I
is an
σ
−ideal of
R
.
Now, we state the following result whose proof is straightforward.
Theorem 3.11.
Let R be an ADL with maximal elements. Then the mapping I
→
D
(
I
)
is bijection from the set of all σ−ideals of R to the set of all D−open subsets of SpecR
.
Now we give the following definition.
Definition 3.12.
Let
R
be an ADL with maximal elements. An element
x
of an ADL
R
is said to be complemented if there exists an element
y
∈
R
such that
x
∧
y
= 0 and
x
∨
y
maximal.
Lemma 3.13.
Let R be an ADL with maximal elements. Then D(I) is spectrally clopen(both open and closed) if and only if D(I) = D(x), for some complemented element x in R.
Proof.
Assume that
x
is a complemented element in
R
. Then there exists an element
x
′ ∈
R
such that
x
∧
x
′ = 0 and
x
∨
x
′ is a maximal element. Now
D
(
x
) ∩
D
(
x
′) =
D
(
x
∧
x
′) = ∅ and
D
(
x
) ∪
D
(
x
′) =
D
(
x
∨
x
′) =
SpecR
(since
x
∧
x
′ = 0 and
x
∨
x
′ is maximal). Therefore
D
(
x
) is clopen. Conversely, assume that
D
(
I
) is clopen. Then
SpecR
╲
D
(
I
) is also an open set. Then there exists an
σ
−ideal
J
of
R
such that
D
(
J
) =
SpecR
╲
D
(
I
). Now
D
(
I
)∩
D
(
J
) =
D
(
I
∩
J
) = ∅. That implies
I
∩
J
= {0}. Also now,
SpecR
=
D
(
I
) ∪
D
(
J
) =
D
(
I
∨
J
). That implies
I
∨
J
=
R
. Let
m
be any maximal element in
R
. So that
a
∨
b
=
m
, for some
a
∈
I
,
b
∈
J
and
a
∧
b
= 0 (since
I
∩
J
= {0}). We prove that
I
= (
a
]. Let
x
∈
I
. Now
x
=
x
∧ (
a
∨
b
) = (
x
∧
a
) ∨ (
x
∧
b
) =
x
∧
a
( since
x
∧
b
= 0). Then
x
∈ (
a
]. Therefore (
a
] =
I
and hence
D
(
I
) = D((
a
]). Thus
a
is a complemented element in
R
.
Definition 3.14.
An ADL
R
is said to be complemented if every element of
R
is complemented.
Theorem 3.15.
Let R be an ADL with maximal elements. Then the spectral topology and D−topology coincide on SpecR if and only if R is a complemented ADL.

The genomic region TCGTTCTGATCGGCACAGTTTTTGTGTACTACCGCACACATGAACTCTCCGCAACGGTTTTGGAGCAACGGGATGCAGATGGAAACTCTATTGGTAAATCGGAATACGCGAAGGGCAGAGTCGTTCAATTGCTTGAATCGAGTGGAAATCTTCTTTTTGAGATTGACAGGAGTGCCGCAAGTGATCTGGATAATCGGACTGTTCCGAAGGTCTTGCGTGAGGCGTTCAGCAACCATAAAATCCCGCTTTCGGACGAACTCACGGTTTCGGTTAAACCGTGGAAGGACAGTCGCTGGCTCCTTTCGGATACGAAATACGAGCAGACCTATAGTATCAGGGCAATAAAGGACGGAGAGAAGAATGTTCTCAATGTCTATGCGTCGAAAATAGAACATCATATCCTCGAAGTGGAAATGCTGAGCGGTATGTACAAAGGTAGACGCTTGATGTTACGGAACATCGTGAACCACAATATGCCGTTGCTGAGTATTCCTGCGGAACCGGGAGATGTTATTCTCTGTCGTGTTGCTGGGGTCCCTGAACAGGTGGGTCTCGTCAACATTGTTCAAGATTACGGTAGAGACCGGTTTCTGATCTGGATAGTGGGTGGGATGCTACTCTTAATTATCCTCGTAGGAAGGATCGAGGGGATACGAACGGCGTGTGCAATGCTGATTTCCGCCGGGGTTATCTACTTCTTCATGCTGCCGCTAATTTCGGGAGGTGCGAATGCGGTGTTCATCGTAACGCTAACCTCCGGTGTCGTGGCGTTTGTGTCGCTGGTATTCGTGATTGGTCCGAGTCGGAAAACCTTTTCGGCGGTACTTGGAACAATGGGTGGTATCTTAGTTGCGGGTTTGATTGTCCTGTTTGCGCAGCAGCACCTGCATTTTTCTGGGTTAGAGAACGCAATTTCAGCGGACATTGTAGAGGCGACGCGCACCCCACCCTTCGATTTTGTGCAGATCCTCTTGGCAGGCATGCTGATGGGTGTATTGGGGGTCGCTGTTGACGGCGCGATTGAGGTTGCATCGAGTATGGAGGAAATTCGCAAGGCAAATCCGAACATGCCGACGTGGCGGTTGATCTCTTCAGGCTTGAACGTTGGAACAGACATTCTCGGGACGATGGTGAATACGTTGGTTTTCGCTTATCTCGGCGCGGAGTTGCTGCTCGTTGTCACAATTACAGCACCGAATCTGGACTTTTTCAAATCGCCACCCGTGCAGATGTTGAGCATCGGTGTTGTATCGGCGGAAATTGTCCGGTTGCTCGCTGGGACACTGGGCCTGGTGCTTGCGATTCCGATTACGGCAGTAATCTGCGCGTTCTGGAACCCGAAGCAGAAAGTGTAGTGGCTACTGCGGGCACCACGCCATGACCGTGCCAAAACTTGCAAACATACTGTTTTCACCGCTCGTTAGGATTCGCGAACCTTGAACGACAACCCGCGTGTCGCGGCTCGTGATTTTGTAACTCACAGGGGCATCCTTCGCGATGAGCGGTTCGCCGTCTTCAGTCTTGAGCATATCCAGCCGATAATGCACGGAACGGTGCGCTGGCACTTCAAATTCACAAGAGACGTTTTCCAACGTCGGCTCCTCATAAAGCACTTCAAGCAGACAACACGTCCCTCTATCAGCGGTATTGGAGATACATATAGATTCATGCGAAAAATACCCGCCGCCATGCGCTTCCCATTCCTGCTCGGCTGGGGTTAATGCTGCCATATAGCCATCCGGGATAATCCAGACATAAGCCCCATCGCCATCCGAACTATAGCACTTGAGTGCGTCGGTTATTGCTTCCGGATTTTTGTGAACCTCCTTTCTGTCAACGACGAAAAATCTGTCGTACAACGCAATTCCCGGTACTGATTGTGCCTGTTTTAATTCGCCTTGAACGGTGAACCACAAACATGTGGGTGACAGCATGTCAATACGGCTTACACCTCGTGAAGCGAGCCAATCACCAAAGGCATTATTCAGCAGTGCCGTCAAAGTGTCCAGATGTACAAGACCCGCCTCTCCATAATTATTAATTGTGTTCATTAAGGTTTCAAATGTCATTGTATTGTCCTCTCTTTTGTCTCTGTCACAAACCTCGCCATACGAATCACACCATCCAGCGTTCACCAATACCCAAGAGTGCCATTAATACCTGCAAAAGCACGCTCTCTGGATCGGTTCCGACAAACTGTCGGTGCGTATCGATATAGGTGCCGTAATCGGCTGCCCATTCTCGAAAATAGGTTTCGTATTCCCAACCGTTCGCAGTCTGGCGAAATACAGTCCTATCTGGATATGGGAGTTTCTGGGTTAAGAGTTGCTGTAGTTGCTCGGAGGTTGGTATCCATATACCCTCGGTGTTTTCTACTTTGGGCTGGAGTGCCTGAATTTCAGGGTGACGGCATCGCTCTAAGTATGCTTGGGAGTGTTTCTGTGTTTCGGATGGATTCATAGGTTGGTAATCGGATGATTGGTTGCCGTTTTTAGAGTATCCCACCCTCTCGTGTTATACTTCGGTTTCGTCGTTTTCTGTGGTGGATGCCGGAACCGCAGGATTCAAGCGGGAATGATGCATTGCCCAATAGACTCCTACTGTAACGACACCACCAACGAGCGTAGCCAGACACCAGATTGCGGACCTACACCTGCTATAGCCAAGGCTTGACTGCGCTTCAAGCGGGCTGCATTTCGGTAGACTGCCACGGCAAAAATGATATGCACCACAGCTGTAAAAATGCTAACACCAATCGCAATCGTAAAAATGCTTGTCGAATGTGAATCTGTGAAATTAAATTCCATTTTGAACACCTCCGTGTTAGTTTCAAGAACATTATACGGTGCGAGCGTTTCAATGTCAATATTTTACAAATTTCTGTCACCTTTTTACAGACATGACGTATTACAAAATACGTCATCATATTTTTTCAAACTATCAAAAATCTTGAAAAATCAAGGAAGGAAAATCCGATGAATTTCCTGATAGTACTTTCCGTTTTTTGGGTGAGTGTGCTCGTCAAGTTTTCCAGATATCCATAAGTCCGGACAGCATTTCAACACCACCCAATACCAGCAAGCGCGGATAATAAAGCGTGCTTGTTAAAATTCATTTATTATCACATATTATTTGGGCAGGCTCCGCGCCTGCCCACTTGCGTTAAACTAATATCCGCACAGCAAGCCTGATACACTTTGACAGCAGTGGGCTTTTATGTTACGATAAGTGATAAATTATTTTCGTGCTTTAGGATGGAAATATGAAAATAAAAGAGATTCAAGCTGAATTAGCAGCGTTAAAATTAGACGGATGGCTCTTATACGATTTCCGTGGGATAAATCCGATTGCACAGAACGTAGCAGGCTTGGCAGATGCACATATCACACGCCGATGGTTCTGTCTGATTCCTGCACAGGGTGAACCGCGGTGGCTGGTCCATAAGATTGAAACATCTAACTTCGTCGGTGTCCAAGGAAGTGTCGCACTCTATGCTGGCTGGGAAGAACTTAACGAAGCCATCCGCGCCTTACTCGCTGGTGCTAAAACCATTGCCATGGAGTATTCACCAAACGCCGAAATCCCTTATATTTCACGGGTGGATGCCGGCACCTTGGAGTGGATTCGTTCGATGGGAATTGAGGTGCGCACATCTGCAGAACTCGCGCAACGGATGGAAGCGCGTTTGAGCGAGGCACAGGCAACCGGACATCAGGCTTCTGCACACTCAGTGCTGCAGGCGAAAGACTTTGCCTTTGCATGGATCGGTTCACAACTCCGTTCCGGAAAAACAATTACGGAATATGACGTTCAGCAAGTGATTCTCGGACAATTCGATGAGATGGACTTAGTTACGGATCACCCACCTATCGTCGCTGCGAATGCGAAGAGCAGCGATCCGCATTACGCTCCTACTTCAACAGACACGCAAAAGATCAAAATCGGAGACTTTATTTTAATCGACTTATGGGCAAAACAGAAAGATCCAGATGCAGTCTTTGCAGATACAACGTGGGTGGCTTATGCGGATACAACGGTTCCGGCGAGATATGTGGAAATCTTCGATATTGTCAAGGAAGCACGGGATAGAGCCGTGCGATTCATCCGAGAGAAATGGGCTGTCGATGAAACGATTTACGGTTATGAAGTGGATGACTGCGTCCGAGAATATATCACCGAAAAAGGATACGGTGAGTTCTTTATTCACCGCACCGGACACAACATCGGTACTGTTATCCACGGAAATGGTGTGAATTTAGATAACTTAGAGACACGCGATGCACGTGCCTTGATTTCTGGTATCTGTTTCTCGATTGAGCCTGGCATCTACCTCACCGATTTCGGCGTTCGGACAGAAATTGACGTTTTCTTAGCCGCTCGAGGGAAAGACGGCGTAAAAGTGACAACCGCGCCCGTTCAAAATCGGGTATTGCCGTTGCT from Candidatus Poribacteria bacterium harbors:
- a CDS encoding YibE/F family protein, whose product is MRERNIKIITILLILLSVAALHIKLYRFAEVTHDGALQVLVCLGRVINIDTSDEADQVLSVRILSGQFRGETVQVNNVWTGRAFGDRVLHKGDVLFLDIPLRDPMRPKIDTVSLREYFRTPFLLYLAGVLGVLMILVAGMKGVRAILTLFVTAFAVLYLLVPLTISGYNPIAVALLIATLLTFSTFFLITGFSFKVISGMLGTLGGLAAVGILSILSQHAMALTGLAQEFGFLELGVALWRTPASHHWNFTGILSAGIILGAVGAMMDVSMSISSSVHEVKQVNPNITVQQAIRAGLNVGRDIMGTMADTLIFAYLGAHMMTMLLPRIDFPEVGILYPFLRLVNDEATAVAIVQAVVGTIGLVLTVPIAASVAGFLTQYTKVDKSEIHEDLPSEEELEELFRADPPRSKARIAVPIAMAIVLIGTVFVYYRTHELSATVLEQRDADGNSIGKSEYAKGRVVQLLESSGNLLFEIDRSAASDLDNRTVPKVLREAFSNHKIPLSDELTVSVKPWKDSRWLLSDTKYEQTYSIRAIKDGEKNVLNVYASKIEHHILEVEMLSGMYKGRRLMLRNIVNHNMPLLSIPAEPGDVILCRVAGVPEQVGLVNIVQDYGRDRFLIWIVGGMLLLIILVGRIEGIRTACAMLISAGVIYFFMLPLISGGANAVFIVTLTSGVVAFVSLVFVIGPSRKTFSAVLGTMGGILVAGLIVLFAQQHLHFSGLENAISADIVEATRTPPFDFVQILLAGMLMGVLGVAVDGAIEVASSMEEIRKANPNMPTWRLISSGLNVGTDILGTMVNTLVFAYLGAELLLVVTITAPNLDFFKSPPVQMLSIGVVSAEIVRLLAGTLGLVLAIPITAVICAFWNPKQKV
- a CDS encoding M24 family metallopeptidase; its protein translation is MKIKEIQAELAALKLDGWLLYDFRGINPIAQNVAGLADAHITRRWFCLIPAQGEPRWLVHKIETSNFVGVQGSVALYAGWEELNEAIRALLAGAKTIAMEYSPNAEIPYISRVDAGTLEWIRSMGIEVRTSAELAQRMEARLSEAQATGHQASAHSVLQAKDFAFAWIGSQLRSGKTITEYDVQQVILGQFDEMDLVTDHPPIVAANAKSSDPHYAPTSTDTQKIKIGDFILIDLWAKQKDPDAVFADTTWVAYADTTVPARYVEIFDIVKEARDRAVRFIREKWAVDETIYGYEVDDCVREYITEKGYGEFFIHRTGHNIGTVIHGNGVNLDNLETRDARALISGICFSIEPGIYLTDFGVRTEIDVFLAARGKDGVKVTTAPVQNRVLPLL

Proof.
Let
τ
and
τ_{D}
be spectral topology and
D
−topology on
SpecR
. Assume that
τ
=
τ_{D}
. Let
x
∈
R
. We known that
D
((
x
]) is
D
−open. Then the ideal (
x
] generated by
x
is an
σ
−ideal of
R
. That implies (
x
]
^{∗}
∨ (
x
] =
R
. Let
m
be any maximal element of
R
. Then there exists an element
t
∈ (
x
]
^{∗}
such that
t
∨
x
is a maximal element. Therefore
x
is complemented. Hence
R
is a complemented ADL. Conversely, assume that
R
is a complemented ADL. We prove that
τ
=
τ_{D}
. It is enough to prove that every ideal of
R
is an
σ
−ideal. Consider an ideal
I
of
R
. Let
x
∈
I
. Then there exists an element
x
′ ∈
R
such that
x
∧
x
′ = 0 and
x
∨
x
′ is maximal. That implies (
x
]
^{∗}
∨
I
=
R
. Therefore
x
∈
σ
(
I
) and hence
I
⊆
σ
(
I
). Thus
I
=
σ
(
I
).
The following two definitions taken from
[8]
and
[9]
.
Definition 3.16.
Let
R
be an ADL. Then a unary operation
a
⟼
a
^{⊥}
on
R
is called a pseudocomplementation on
R
if, for any
a
,
b
∈
R
, it satisfies the following conditions:
(
P
_{1}
).
a
∧
b
= 0 =⇒
a
^{⊥}
∧
b
=
b
(
P
_{2}
).
a
∧
a
^{⊥}
= 0
(
P
_{3}
). (
a
∨
b
)
^{⊥}
=
a
^{⊥}
∧
b
^{⊥}
.
Theorem 3.17.
Let R be an ADL with maximal elements and
⊥
a pseudocomplementation on L. Then, for any a, b
∈
R, we have the following:
1) 0
^{⊥}
is a maximal element
2)
If a is a maximal element then a
^{⊥}
= 0
3) 0
^{⊥⊥}
= 0
4) 0
^{⊥}
∧
a
=
a
5)
a
^{⊥⊥}
∧
a
=
a
6)
a
^{⊥⊥⊥}
=
a
^{⊥}
7)
a
≤
b
⇒
b
^{⊥}
≤
a
^{⊥}
8)
a
^{⊥}
∧
b
^{⊥}
=
b
^{⊥}
∧
a
^{⊥}
9) (
a
∧
b
)
^{⊥⊥}
=
a
^{⊥⊥}
∧
b
^{⊥⊥}
10)
a
^{⊥}
∧
b
= (
a
∧
b
)
^{⊥}
∧
b
^{⊥}
.
Definition 3.18.
Let
R
be an ADL with a pseudocomplementation ⊥. Then
R
is called a stone ADL if, for any
x
∈
R
,
x
^{⊥}
∨
x
^{⊥⊥}
= 0
^{⊥}
.
Theorem 3.19
(
[9]
).
Let R be an ADL with maximal elements. Then R is stone ADL if and only if for any x
∈
R
, (
x
]
^{∗}
∨ (
x
]
^{∗∗}
=
R
.
MinspecR
denote the set of all minimal prime ideals of an ADL
R
. For any
x
∈
R
, write
D_{M}
(
x
) =
D
(
x
) ∩
MinspecR
. Now we prove the following theorem.
Theorem 3.20.
Let R be an ADL with maximal elements. Then R is stone if and only if the spectral topology and the D−topology coincides on M inspecR.
Proof
. Assume that
R
is a stone ADL. Let
x
∈
R
. We prove that
D_{M}
(
x
) =
D
(
x
) ∩
MinspecR
is
S
−stable. Since
x
∈
R
and
R
is stone (
x
]
^{∗}
= (
y
], for some complemented element
y
in
R
. Since
y
∈ (
x
]
^{∗}
, there exists
z
∈ (
x
]
^{∗∗}
such that
y
∨
z
is maximal and also
y
∧
z
= 0. Let
P
∈
D_{M}
(
x
). Then
x
∉
P
. So that
y
∈
P
(since
x
∧
y
= 0)and hence
z
∉
P
(since
y
∨
z
is maximal). That implies
P
∈
D_{M}
(z). Therefore
D_{M}
(
x
) ⊆
D_{M}
(
z
). Let
P
∈
D_{M}
(
z
). Then
z
∉
P
. That implies
y
∈
P
. Since
P
is a minimal prime ideal of
R
, we get
P
∈
D_{M}
(
x
). Therefore
D_{M}
(
z
) ⊆
D_{M}
(
x
) and hence
D_{M}
(
x
) =
D_{M}
(
z
). Thus
D_{M}
(
x
) is
D
−open (since
D_{M}
(
z
) is
D